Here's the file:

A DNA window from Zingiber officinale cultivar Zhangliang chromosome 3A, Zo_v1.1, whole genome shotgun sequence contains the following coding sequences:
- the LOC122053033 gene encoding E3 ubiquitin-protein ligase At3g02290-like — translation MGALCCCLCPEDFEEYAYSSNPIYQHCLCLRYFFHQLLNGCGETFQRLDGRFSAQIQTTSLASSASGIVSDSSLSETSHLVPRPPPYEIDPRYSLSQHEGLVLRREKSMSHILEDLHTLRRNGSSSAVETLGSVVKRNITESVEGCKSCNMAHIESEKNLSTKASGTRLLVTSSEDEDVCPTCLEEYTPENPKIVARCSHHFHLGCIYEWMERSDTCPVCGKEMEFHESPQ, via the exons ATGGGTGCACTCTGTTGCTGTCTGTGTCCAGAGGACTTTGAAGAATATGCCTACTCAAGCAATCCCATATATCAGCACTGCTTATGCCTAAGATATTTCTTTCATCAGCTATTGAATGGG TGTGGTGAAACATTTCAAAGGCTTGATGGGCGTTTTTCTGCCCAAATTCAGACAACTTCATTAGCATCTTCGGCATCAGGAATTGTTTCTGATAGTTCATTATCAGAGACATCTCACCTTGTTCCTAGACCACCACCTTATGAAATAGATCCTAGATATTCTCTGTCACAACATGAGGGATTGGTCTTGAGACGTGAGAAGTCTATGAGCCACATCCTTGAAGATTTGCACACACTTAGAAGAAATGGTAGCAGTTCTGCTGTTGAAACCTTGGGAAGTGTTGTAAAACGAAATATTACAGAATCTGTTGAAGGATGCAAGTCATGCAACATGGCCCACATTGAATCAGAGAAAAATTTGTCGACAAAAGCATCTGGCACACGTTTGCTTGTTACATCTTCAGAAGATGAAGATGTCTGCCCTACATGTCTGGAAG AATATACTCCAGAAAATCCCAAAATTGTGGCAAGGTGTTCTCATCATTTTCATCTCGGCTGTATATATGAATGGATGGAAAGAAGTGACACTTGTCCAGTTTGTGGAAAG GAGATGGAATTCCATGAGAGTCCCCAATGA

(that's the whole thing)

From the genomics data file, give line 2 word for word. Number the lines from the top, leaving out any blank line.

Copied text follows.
- the LOC122053033 gene encoding E3 ubiquitin-protein ligase At3g02290-like — translation MGALCCCLCPEDFEEYAYSSNPIYQHCLCLRYFFHQLLNGCGETFQRLDGRFSAQIQTTSLASSASGIVSDSSLSETSHLVPRPPPYEIDPRYSLSQHEGLVLRREKSMSHILEDLHTLRRNGSSSAVETLGSVVKRNITESVEGCKSCNMAHIESEKNLSTKASGTRLLVTSSEDEDVCPTCLEEYTPENPKIVARCSHHFHLGCIYEWMERSDTCPVCGKEMEFHESPQ, via the exons ATGGGTGCACTCTGTTGCTGTCTGTGTCCAGAGGACTTTGAAGAATATGCCTACTCAAGCAATCCCATATATCAGCACTGCTTATGCCTAAGATATTTCTTTCATCAGCTATTGAATGGG TGTGGTGAAACATTTCAAAGGCTTGATGGGCGTTTTTCTGCCCAAATTCAGACAACTTCATTAGCATCTTCGGCATCAGGAATTGTTTCTGATAGTTCATTATCAGAGACATCTCACCTTGTTCCTAGACCACCACCTTATGAAATAGATCCTAGATATTCTCTGTCACAACATGAGGGATTGGTCTTGAGACGTGAGAAGTCTATGAGCCACATCCTTGAAGATTTGCACACACTTAGAAGAAATGGTAGCAGTTCTGCTGTTGAAACCTTGGGAAGTGTTGTAAAACGAAATATTACAGAATCTGTTGAAGGATGCAAGTCATGCAACATGGCCCACATTGAATCAGAGAAAAATTTGTCGACAAAAGCATCTGGCACACGTTTGCTTGTTACATCTTCAGAAGATGAAGATGTCTGCCCTACATGTCTGGAAG AATATACTCCAGAAAATCCCAAAATTGTGGCAAGGTGTTCTCATCATTTTCATCTCGGCTGTATATATGAATGGATGGAAAGAAGTGACACTTGTCCAGTTTGTGGAAAG GAGATGGAATTCCATGAGAGTCCCCAATGA